Lead and edge banding - will Piezo Flush save it?

7890

#1

Please see the attached image. Printed on cheaper Canson 8.5x11 (cut-sheet) paper.

So I bought a 7890 off a guy for $100. He said the black channel was clogged, but hadn’t tried any fixes other than cleans/power cleans. I knew piezo inks were a thing, and I like getting my hands dirty - I decided to take on the project…

IF I can save this thing, I would love to use it as a full color printer. If not, though, as a wet-process photographer the ability to print my own negatives is very interesting.

Here is what I have done so far:

  • Put in new black ink so that I can do cleanings etc. (was out of Photo Black when I got it)
  • Did 3 normal cleanings
  • 1 Power clean
  • 1 SS clean.

As I progressed through these cleanings, all channels except black have gone perfect. Black improved greatly over the course of the cleanings but still has some clogs. I think there may be a couple deflecting nozzles as well, but given the pattern it is hard for me to say for sure.

Despite all of this, the print comes out as pictured below.

I’ve also done a bunch of googling, and tried adjustments regarding platen gaps, feed adjustments turning off high speed, etc. The only thing that seems to make a difference is decrease the feed adjustment setting. When I get down to -0.70, -0.50, -0.40, it does remove the banding, but the picture sharpness drops through the floor - not acceptable! My theory is that this adjustment is just “blurring” the lines so you don’t notice them - just causing the ink to be spread out differently.

What has me stumped is that the image looks great at the beginning and end of the picture, all the banding is in the middle. Could it be that there are enough nozzles working to print fine, but that the feed mechanism is messed up?

So here is my question - nozzle checks tell me there is a clog, but is this banding directly related to that clog, or is there something else happening? I am trying to mitigate expenditures while I work my way toward a “cheap printer”, and if a round of piezo flush isn’t going to address the issue, or if there is some other issue I should be addressing first, it would be great to know!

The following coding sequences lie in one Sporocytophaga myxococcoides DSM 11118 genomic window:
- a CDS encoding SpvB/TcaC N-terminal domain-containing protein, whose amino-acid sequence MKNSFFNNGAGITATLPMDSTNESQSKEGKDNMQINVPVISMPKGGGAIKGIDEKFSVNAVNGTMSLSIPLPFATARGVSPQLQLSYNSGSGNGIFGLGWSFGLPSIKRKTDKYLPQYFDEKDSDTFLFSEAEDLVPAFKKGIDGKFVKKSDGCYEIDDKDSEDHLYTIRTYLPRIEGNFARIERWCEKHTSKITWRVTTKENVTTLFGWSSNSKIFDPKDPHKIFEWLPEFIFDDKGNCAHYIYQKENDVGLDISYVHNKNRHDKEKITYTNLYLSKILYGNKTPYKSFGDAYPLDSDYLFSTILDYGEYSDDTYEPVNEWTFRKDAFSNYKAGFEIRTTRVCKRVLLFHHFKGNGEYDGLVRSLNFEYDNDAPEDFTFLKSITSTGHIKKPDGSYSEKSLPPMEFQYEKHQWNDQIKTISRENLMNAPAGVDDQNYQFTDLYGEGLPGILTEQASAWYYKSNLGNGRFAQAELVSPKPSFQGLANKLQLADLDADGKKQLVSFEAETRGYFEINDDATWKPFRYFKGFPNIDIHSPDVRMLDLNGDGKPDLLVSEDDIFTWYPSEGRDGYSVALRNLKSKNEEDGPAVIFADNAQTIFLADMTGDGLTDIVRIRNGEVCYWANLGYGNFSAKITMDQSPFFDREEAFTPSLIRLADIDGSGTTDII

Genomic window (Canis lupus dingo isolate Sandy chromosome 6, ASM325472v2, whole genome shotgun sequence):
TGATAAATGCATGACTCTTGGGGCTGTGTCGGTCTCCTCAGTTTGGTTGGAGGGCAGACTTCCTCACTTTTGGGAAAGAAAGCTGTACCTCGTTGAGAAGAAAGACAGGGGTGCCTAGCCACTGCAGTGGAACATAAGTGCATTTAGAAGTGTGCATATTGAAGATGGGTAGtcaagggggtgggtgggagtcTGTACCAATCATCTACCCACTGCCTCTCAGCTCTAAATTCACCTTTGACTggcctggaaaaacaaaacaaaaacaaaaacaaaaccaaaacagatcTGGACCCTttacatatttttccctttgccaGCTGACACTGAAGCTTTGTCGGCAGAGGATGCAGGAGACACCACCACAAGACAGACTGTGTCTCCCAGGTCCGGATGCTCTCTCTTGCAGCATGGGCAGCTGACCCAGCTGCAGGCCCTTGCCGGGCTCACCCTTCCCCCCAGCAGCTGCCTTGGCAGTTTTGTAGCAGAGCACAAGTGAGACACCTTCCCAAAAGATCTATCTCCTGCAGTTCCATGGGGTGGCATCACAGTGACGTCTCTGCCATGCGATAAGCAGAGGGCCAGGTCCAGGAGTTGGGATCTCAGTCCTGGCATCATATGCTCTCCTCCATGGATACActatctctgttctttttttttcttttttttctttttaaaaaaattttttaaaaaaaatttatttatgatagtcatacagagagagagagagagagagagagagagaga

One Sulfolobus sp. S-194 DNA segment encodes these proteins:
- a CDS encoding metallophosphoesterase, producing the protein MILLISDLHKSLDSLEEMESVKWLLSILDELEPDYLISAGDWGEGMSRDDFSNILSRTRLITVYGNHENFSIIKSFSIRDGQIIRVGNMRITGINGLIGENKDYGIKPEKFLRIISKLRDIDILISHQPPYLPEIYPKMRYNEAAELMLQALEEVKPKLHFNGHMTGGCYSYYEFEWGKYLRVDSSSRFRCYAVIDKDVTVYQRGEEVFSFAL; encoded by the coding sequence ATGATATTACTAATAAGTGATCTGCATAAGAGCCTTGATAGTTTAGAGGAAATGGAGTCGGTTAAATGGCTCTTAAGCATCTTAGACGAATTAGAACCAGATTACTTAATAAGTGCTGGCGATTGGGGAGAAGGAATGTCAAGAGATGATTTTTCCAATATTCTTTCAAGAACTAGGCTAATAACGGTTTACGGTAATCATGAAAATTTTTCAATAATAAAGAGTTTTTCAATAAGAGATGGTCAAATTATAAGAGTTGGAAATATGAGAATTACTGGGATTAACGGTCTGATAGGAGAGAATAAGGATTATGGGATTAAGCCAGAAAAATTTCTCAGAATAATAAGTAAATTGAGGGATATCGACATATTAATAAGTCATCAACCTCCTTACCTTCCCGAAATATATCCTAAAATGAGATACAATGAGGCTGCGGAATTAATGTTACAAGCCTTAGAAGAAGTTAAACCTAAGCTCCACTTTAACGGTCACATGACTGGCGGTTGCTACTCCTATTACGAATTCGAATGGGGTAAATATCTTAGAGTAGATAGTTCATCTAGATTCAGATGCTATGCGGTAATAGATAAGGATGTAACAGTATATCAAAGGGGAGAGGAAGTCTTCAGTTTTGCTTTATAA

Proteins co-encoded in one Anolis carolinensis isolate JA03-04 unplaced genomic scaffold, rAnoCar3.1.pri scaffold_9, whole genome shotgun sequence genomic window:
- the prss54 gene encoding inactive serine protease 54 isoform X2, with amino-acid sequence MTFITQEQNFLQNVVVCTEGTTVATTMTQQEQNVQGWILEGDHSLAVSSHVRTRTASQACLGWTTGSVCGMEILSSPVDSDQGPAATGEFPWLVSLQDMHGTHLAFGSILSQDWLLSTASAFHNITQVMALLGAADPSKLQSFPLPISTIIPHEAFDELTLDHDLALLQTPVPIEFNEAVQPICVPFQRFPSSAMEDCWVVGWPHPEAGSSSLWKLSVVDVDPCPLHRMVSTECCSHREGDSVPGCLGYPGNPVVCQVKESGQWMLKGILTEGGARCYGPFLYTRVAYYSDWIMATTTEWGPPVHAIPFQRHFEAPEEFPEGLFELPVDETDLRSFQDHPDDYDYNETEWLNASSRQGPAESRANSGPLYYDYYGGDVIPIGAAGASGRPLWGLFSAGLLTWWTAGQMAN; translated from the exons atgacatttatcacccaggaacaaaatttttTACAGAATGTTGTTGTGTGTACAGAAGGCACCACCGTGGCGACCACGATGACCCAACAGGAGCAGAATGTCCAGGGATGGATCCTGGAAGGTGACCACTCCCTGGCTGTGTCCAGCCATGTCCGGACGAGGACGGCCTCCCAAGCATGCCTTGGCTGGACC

Essentially, should I jump straight to Piezo inks, or is there any hope that piezo flush will fix this printer?
Also worth noting that the print was done on cut-sheet paper, and I haven’t tried printing from a roll.

Thanks in advance for any help that can be given!


#2

Can you upload a picture of the nozzle check(s)? This tells me a lot of info.

Most likely a slowly failing K channel (delimitation of head) but need to confirm w/ nozzle check image.

best,
Walker


#3

Here is the most recent three I could find.

Very sorry about this shotty image - left my laptop charge cable at the office, so can’t scan anything at the moment. If this doesn’t work for you, I can send something better tomorrow.

Thanks for the speedy reply!


#4

Yes. This is a degraded and delaminating LK channel. This is not going to be able to be repaired sadly.

best regards,
Walker


#7

Darn! So will this eventually kill the other channels as well? Do you think it would be worth while moving to piezo inks with this printer, or should I stop spending money on it - hah!

Second - if I were to go to Piezo - what inkset would I use? I seem to recall a form that asked what your good channels are so it could make a recommendation. Can’t find it now…

Thanks again!


#8

I suggest K6 ink for this printer if you do want to go piezo. It requires only 6 channels for printing.

Piezo doesn’t burn heads like color ink but most likely the other channels in the channel pay of LK will go. I think this is actually the K channel.

best,
Walker


#9

Sorry - one last question, ha!

Will K6 Be suitable for printing digital negatives as well?
I believe I’ve read/seen that Piezno DN is suitable for negatives and prints… should I be doing DN instead?

Thanks again, sorry again. Thanks for make a wicked cool product!


#10

Yeah, PiezoDN only actually uses K6 (6 shades) so no worries there.

best,
Walker